The opening (5) can run parallel to the needle axis. It can also, however, have a diagonal curve, as is clear from the dashed line in FIG. 2.
The suction needle (1) is also connected to the ultrasonic source (2). Radiation of the ultrasonic waves occurs in the needle region (4). A funnel shaped needle section (9) is preferably used, which causes an amplification of the radiated sound waves. The funnel can be provided, as the embodiment shows, at the tip of the needle region (4). It can also, however, open laterally, on the side at which the opening (5) is located.
Ocular tissue to be removed is sucked through the lateral opening (5), under the effect of the vacuum pump (12), into the cavity (13). From there it reaches the suction channel (10).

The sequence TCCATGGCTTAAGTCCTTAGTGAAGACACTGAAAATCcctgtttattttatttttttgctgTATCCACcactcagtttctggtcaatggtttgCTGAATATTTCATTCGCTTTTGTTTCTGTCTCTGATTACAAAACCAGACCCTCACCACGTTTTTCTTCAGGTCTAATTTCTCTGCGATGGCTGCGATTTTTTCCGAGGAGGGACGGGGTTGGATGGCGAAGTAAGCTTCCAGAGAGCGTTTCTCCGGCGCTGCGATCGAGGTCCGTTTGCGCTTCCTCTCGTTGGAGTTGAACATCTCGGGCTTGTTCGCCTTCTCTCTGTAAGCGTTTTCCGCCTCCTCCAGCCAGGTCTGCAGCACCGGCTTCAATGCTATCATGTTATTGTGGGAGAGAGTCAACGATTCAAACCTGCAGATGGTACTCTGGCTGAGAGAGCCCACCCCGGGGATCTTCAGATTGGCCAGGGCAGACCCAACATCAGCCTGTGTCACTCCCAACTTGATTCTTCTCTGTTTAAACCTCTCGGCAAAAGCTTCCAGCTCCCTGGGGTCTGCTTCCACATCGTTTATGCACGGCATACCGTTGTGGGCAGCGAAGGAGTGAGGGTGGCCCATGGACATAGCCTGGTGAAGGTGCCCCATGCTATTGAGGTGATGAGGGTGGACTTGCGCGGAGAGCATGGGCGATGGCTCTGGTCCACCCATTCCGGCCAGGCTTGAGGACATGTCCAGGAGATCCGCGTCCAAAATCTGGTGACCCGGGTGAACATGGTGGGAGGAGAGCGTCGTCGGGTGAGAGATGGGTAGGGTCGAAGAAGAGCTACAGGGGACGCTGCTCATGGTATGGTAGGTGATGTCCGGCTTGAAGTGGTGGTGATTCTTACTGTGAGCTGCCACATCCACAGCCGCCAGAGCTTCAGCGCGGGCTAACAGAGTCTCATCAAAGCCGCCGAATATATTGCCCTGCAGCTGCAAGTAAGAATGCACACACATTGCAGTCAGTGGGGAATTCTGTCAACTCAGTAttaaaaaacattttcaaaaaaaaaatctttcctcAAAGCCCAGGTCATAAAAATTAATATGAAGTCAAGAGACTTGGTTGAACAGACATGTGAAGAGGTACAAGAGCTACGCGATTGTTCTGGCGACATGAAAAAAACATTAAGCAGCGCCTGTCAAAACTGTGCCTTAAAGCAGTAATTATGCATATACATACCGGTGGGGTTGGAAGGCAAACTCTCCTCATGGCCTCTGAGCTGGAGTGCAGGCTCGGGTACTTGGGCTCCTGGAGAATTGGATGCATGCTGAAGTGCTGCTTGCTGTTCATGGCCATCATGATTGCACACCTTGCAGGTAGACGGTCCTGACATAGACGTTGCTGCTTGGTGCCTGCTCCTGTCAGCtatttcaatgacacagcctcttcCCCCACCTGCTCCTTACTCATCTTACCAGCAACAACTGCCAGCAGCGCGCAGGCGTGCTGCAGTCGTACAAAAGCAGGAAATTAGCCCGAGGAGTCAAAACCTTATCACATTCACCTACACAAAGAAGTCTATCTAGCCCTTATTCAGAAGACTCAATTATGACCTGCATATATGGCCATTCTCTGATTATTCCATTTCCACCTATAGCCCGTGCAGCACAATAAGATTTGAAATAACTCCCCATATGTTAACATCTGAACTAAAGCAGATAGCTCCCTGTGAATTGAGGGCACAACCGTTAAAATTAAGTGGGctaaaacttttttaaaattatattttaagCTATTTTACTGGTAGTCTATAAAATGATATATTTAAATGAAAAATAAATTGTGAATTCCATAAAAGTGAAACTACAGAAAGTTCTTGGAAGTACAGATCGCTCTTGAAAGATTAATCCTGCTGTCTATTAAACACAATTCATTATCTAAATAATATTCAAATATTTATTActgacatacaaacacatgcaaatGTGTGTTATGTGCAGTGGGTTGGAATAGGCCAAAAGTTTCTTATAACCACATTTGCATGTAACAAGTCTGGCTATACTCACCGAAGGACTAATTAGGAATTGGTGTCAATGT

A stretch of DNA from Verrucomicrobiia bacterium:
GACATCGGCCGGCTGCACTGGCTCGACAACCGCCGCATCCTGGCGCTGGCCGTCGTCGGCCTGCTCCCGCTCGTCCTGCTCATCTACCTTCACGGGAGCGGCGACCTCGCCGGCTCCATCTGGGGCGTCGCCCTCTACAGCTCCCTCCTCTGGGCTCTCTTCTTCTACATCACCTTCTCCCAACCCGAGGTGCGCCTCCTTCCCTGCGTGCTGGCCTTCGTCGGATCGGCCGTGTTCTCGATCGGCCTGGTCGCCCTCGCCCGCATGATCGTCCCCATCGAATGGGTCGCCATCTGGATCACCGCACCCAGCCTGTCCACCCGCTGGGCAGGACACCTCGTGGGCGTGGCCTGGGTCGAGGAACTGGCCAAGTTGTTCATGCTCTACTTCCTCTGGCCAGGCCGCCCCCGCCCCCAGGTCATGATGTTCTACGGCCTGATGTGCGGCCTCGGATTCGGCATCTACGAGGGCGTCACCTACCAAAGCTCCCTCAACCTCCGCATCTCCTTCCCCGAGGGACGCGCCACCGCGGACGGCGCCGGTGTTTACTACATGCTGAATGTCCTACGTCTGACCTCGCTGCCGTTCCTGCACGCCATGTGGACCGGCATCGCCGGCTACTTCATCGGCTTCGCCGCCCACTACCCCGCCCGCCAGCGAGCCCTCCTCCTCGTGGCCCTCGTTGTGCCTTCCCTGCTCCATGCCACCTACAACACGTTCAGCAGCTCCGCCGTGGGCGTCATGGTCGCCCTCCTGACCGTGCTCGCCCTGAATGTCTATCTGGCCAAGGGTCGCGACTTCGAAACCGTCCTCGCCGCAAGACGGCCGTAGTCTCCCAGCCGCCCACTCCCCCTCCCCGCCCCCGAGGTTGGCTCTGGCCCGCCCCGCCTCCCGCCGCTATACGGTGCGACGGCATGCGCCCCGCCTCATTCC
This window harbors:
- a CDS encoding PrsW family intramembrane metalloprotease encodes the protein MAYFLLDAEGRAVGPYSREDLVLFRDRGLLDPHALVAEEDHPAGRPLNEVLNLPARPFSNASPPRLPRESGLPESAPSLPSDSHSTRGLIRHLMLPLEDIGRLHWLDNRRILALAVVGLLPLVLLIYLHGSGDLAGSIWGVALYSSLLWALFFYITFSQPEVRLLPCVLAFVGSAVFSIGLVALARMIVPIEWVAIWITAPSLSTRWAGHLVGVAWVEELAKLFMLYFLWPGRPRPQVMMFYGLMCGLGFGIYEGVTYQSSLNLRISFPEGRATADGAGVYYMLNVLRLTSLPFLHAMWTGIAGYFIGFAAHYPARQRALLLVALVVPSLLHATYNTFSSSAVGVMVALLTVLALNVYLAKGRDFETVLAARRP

In the embodiment of FIG. 4, an ultrasonic waveguide (16) is located in the suction channel (10) of the suction needle (1). This ultrasonic waveguide (16) is connected to an ultrasonic source, not represented here, that can be configured as the ultrasonic source (2) shown in FIG. 1. The ultrasonic waveguide (16) is of a hollow configuration and extends along the axis of the hollow suction needle (1).
The light guide device (3), connected to a laser radiation source not represented here is located in the interior of the hollow ultrasonic waveguide (16). The laser radiation source can be configured the same as the laser radiation source (11) in FIG. 1.